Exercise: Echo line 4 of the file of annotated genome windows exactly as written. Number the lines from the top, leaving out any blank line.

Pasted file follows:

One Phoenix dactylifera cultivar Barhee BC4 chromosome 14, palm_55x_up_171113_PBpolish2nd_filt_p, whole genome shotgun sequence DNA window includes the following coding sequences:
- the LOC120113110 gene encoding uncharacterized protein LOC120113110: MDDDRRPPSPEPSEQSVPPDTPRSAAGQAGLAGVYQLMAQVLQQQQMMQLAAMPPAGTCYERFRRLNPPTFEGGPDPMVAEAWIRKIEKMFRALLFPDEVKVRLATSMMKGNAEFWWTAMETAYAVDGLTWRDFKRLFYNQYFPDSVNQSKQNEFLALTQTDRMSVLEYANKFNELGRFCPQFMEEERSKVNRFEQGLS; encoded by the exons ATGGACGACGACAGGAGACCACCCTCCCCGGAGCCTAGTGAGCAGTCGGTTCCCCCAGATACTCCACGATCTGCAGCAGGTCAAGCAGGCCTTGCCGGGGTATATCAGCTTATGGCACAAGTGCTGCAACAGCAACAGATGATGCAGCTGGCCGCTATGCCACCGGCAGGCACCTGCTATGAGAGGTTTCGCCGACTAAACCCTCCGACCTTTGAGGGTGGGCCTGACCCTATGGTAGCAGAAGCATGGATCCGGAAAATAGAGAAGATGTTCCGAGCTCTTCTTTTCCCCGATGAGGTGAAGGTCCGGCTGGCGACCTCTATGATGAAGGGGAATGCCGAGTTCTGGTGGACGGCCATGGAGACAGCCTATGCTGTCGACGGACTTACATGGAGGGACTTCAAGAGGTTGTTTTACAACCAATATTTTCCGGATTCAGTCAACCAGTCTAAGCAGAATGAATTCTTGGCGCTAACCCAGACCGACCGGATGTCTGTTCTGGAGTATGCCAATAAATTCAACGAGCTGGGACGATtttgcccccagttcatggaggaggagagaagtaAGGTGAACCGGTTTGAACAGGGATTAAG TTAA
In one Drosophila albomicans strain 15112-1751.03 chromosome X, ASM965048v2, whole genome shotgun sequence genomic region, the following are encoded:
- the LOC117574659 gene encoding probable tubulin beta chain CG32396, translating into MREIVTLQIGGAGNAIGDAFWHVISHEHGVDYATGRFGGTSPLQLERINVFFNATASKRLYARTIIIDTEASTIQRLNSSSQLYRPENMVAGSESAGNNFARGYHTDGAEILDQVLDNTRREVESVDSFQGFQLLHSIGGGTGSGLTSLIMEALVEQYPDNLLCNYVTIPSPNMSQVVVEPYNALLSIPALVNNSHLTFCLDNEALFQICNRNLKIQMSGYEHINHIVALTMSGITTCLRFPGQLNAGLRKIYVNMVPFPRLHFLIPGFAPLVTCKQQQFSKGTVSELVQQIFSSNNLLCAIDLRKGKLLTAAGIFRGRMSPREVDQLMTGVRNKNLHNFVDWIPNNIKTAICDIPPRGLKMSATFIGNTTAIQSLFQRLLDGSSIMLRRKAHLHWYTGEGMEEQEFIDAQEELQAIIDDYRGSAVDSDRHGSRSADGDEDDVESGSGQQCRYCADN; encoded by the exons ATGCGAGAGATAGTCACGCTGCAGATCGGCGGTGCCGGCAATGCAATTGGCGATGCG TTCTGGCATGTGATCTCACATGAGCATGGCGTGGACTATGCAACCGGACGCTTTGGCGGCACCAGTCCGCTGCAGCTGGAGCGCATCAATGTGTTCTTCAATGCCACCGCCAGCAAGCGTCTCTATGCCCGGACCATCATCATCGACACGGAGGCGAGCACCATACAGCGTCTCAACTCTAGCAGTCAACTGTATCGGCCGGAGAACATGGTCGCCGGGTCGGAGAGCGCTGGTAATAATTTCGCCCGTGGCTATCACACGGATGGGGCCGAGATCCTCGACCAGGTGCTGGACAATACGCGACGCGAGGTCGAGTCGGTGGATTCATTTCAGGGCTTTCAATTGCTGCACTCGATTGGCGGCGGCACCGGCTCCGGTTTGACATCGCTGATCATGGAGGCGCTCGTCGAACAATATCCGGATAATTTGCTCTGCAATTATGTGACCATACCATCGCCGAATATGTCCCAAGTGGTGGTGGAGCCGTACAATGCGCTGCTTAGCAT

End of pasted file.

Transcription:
- the LOC117574659 gene encoding probable tubulin beta chain CG32396, translating into MREIVTLQIGGAGNAIGDAFWHVISHEHGVDYATGRFGGTSPLQLERINVFFNATASKRLYARTIIIDTEASTIQRLNSSSQLYRPENMVAGSESAGNNFARGYHTDGAEILDQVLDNTRREVESVDSFQGFQLLHSIGGGTGSGLTSLIMEALVEQYPDNLLCNYVTIPSPNMSQVVVEPYNALLSIPALVNNSHLTFCLDNEALFQICNRNLKIQMSGYEHINHIVALTMSGITTCLRFPGQLNAGLRKIYVNMVPFPRLHFLIPGFAPLVTCKQQQFSKGTVSELVQQIFSSNNLLCAIDLRKGKLLTAAGIFRGRMSPREVDQLMTGVRNKNLHNFVDWIPNNIKTAICDIPPRGLKMSATFIGNTTAIQSLFQRLLDGSSIMLRRKAHLHWYTGEGMEEQEFIDAQEELQAIIDDYRGSAVDSDRHGSRSADGDEDDVESGSGQQCRYCADN; encoded by the exons ATGCGAGAGATAGTCACGCTGCAGATCGGCGGTGCCGGCAATGCAATTGGCGATGCG TTCTGGCATGTGATCTCACATGAGCATGGCGTGGACTATGCAACCGGACGCTTTGGCGGCACCAGTCCGCTGCAGCTGGAGCGCATCAATGTGTTCTTCAATGCCACCGCCAGCAAGCGTCTCTATGCCCGGACCATCATCATCGACACGGAGGCGAGCACCATACAGCGTCTCAACTCTAGCAGTCAACTGTATCGGCCGGAGAACATGGTCGCCGGGTCGGAGAGCGCTGGTAATAATTTCGCCCGTGGCTATCACACGGATGGGGCCGAGATCCTCGACCAGGTGCTGGACAATACGCGACGCGAGGTCGAGTCGGTGGATTCATTTCAGGGCTTTCAATTGCTGCACTCGATTGGCGGCGGCACCGGCTCCGGTTTGACATCGCTGATCATGGAGGCGCTCGTCGAACAATATCCGGATAATTTGCTCTGCAATTATGTGACCATACCATCGCCGAATATGTCCCAAGTGGTGGTGGAGCCGTACAATGCGCTGCTTAGCAT